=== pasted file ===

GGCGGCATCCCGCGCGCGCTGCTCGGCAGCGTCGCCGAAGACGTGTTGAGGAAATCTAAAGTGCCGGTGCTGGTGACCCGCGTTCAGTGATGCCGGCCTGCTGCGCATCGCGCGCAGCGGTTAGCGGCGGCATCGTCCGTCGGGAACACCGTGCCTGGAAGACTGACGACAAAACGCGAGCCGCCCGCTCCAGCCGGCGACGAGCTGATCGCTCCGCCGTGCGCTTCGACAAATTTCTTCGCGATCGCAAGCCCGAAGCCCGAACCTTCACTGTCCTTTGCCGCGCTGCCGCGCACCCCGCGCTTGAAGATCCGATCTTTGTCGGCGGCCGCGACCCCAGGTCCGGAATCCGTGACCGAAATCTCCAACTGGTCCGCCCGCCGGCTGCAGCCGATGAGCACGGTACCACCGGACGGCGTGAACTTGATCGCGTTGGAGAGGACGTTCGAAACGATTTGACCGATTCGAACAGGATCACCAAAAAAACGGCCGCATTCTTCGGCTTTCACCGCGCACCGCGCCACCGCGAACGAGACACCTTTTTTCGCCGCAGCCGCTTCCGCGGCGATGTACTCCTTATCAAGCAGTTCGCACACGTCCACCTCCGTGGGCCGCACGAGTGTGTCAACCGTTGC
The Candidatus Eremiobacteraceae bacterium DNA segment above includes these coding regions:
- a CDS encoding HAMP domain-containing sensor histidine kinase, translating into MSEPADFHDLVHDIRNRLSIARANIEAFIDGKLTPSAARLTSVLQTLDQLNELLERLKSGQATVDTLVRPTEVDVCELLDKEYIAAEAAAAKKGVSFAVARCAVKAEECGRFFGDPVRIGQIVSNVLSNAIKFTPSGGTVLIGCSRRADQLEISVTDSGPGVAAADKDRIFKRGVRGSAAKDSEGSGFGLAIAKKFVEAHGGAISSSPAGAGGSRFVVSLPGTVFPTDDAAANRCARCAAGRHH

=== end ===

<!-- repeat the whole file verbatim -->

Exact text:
GGCGGCATCCCGCGCGCGCTGCTCGGCAGCGTCGCCGAAGACGTGTTGAGGAAATCTAAAGTGCCGGTGCTGGTGACCCGCGTTCAGTGATGCCGGCCTGCTGCGCATCGCGCGCAGCGGTTAGCGGCGGCATCGTCCGTCGGGAACACCGTGCCTGGAAGACTGACGACAAAACGCGAGCCGCCCGCTCCAGCCGGCGACGAGCTGATCGCTCCGCCGTGCGCTTCGACAAATTTCTTCGCGATCGCAAGCCCGAAGCCCGAACCTTCACTGTCCTTTGCCGCGCTGCCGCGCACCCCGCGCTTGAAGATCCGATCTTTGTCGGCGGCCGCGACCCCAGGTCCGGAATCCGTGACCGAAATCTCCAACTGGTCCGCCCGCCGGCTGCAGCCGATGAGCACGGTACCACCGGACGGCGTGAACTTGATCGCGTTGGAGAGGACGTTCGAAACGATTTGACCGATTCGAACAGGATCACCAAAAAAACGGCCGCATTCTTCGGCTTTCACCGCGCACCGCGCCACCGCGAACGAGACACCTTTTTTCGCCGCAGCCGCTTCCGCGGCGATGTACTCCTTATCAAGCAGTTCGCACACGTCCACCTCCGTGGGCCGCACGAGTGTGTCAACCGTTGC
The Candidatus Eremiobacteraceae bacterium DNA segment above includes these coding regions:
- a CDS encoding HAMP domain-containing sensor histidine kinase, translating into MSEPADFHDLVHDIRNRLSIARANIEAFIDGKLTPSAARLTSVLQTLDQLNELLERLKSGQATVDTLVRPTEVDVCELLDKEYIAAEAAAAKKGVSFAVARCAVKAEECGRFFGDPVRIGQIVSNVLSNAIKFTPSGGTVLIGCSRRADQLEISVTDSGPGVAAADKDRIFKRGVRGSAAKDSEGSGFGLAIAKKFVEAHGGAISSSPAGAGGSRFVVSLPGTVFPTDDAAANRCARCAAGRHH